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" What is a man, If his chief good and market of his time Be but to sleep and feed? a beast, no more. Sure he that made us with such large discourse, Looking before and after, gave us not That capability and god-like reason To fust in us unus'd. "
Othello, the Moor of Venice: A Tragedy - Page 108
by William Shakespeare - 1770 - 133 pages
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Monstrous Martyrdoms: Three Plays

Eric Bentley - Drama - 2007 - 250 pages
...WILLIAM: Yes, sir. HAMLET (reciting with slow intensity): How all occasions do inform against me And spur my dull revenge! What is a man If his chief good and market of his time Be but to sleep . . . (After the word revenge, the lights dim rapidly.) SCENE 2 The lights go up again at once....
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Looking for Hamlet

Marvin W. Hunt - Literary Criticism - 2007 - 256 pages
...crown, his ambitions, and his queen."How all occasions do inform against me," Hamlet exclaims, And spur my dull revenge. What is a man If his chief good and market of his time Be but to sleep and feed? A beast — no more Sure he that made us with such large discourse, Looking before...
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Thought-Provoking Quotations

...to make baskets, or broadswords, or canals, or statues, or songs. - Ralph Waldo Emerson (1803-1882) What is a man, If his chief good and market of his time Be but to sleep and feed? A beast, no more! - Shakespeare, (Hamlet) Ah, but a man's reach should exceed his grasp,...
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Unholy Writ: An Infidel's Critique of the Bible

T. Joyner Drolsum - Religion - 2007 - 392 pages
...let him become a fool. ..." On the other hand, in his play Hamlet, Shakespeare makes a salient point: "....What is a man, If his chief good and market of his time Be but to sleep and feed? A beast, no more, Sure, he that made us with such large discourse, Looking before and...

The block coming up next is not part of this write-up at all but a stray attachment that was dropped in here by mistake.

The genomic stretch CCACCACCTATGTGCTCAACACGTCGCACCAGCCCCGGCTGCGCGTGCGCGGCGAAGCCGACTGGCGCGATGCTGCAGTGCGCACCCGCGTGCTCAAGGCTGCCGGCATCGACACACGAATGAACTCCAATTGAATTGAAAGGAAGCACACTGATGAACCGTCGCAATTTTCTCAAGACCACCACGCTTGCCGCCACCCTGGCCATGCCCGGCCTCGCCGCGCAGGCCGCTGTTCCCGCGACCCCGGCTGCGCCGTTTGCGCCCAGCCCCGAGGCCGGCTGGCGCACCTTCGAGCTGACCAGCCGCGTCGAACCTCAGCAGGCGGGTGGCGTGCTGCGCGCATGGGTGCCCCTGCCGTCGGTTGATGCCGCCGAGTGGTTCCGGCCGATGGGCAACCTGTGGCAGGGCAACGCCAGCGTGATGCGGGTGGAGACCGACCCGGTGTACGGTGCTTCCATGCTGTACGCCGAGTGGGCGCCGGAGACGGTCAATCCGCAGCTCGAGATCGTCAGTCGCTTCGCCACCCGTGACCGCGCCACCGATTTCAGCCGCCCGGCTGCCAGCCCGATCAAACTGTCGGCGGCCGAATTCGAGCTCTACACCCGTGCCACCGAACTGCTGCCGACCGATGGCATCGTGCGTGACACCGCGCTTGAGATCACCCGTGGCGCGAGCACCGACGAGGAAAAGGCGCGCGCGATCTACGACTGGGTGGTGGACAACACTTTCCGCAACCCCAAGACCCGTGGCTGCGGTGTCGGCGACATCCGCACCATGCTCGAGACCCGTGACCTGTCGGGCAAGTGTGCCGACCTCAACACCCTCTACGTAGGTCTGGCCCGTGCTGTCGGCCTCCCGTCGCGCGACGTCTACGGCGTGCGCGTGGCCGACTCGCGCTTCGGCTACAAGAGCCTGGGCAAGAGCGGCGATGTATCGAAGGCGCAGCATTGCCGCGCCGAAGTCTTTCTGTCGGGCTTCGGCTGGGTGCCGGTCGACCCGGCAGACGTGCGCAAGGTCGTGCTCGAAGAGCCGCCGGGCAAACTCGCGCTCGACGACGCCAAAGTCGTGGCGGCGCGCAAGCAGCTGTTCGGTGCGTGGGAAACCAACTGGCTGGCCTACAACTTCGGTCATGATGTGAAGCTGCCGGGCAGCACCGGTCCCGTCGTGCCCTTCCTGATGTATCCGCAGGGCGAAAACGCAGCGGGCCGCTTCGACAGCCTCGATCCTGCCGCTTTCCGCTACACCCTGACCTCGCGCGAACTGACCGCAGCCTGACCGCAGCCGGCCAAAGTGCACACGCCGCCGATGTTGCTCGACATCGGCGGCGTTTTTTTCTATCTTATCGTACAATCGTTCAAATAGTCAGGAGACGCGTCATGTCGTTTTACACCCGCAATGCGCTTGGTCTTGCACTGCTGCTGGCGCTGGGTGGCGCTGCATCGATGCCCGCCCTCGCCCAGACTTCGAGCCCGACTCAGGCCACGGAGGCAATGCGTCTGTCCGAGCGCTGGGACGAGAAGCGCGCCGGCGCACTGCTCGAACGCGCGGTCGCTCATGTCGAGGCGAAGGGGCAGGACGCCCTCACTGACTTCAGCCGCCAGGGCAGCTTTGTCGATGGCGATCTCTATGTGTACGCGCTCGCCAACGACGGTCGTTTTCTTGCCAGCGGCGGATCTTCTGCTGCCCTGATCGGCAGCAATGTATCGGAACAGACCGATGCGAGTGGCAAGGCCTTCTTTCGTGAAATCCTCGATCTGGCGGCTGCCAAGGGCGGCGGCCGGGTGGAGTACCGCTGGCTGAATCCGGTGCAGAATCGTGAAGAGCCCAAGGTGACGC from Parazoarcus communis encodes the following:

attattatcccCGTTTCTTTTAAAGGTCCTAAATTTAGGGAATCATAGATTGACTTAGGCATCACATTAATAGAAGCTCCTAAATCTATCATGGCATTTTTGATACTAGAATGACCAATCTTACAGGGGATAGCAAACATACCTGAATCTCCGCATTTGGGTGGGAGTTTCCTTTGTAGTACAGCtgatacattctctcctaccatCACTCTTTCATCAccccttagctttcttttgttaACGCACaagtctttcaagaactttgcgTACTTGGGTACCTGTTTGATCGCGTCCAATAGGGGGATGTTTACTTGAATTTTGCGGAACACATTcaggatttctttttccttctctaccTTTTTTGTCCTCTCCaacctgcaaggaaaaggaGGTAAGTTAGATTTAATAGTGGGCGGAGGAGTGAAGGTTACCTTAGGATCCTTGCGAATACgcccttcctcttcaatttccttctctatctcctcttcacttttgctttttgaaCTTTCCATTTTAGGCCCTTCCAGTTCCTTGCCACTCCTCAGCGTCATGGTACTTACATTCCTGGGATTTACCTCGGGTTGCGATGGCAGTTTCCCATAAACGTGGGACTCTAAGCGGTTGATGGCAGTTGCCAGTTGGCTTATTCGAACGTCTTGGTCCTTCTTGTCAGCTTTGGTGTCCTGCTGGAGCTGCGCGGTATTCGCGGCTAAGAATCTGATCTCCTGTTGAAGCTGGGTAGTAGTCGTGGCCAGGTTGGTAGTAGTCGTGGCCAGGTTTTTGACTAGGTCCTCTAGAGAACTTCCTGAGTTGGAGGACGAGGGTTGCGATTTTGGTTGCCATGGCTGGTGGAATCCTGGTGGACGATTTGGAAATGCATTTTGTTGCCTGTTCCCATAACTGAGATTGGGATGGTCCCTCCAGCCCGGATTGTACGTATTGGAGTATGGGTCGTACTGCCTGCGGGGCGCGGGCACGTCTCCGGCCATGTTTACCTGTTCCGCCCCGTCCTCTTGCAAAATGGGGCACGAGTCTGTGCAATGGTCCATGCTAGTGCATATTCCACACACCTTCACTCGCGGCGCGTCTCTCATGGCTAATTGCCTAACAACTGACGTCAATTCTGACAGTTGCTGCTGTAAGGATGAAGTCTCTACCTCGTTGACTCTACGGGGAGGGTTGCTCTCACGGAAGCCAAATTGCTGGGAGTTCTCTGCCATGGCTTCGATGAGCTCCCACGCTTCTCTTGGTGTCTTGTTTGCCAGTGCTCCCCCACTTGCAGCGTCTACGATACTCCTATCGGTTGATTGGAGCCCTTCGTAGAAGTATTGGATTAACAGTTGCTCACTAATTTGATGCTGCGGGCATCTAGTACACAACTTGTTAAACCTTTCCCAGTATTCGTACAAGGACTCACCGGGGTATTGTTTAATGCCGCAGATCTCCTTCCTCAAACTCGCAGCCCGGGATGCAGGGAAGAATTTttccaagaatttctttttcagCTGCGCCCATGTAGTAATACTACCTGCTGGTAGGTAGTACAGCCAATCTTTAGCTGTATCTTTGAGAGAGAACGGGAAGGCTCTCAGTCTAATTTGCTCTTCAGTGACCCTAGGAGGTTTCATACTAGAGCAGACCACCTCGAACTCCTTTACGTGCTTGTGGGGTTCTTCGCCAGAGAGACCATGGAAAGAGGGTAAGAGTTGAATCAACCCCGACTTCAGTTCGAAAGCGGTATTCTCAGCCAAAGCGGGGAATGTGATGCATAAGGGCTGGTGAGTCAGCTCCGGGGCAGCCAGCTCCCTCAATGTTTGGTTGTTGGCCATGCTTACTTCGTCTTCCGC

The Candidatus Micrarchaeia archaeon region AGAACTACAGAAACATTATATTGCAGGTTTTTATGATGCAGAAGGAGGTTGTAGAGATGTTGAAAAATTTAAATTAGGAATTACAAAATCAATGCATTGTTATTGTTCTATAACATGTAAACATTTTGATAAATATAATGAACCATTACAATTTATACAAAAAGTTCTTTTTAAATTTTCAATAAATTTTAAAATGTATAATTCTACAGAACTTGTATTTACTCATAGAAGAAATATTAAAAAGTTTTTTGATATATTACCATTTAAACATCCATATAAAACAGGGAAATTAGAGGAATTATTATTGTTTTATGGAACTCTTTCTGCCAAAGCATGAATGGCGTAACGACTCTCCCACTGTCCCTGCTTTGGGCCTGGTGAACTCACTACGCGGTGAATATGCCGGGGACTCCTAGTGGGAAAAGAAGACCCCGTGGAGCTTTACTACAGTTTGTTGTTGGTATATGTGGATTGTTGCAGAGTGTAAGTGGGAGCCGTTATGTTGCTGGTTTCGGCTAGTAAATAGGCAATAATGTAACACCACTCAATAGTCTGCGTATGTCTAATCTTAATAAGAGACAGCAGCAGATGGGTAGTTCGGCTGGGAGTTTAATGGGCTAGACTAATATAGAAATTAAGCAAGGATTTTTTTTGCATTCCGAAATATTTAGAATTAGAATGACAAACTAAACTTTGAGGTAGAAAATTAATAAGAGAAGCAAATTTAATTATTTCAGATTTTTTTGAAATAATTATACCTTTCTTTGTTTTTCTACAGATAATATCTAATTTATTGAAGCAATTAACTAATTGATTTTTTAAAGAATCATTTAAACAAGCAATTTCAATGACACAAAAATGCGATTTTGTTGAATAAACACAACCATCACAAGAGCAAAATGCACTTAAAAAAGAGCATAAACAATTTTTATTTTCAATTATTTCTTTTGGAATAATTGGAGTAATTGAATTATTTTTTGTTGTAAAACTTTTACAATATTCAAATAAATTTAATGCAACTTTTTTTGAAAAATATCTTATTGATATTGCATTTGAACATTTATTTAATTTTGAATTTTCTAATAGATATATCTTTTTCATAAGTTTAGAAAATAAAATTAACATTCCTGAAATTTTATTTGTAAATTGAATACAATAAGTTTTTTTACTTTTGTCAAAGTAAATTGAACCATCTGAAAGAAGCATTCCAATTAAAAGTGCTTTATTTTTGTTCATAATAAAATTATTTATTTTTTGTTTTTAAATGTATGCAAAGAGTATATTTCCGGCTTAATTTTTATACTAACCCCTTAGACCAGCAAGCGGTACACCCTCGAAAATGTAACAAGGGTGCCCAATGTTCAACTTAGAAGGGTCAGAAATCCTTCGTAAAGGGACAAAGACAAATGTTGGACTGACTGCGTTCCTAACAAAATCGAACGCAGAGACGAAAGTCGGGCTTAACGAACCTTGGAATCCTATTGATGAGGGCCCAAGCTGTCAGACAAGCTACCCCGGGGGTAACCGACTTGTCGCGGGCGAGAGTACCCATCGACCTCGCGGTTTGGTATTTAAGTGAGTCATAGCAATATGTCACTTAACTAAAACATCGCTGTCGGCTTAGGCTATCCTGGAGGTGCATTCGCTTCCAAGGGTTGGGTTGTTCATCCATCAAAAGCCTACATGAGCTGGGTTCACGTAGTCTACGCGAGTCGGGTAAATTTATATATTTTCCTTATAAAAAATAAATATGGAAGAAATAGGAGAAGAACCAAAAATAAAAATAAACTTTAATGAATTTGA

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'Hamlet' Without Hamlet

Margreta de Grazia - Literary Criticism - 2007 - 267 pages
...drowsy, the king in his last days seems to embody the very life his son reproaches himself for leading, "What is a man / If his chief good and market of his time / Be but to sleep and feed?" (4.4.33—5). It is also the life-style of his brother; he is the "bloat King" (3.4.184)...
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Coleridge and Shelley: Textual Engagement

Sally West - Literary Criticism - 2007 - 197 pages
...after/ And pine for what is not'. As Donald Reiman observes, in these lines Shelley echoes Hamlet:^ What is a man, If his chief good and market of his time Be but to sleep and feed? A beast, no more. Sure He that made us with such large discourse, Looking before and...
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Hamlet

Timothy J. Duggan - Drama - 2008 - 229 pages
...revenge" (34—35). This statement is self-focused, but his next statement is a generalization on man: "What is a man / If his chief good and market of his time / Be but to sleep and feed? A beast, no more" (35-37). Later on, he references the army going to fight for the...
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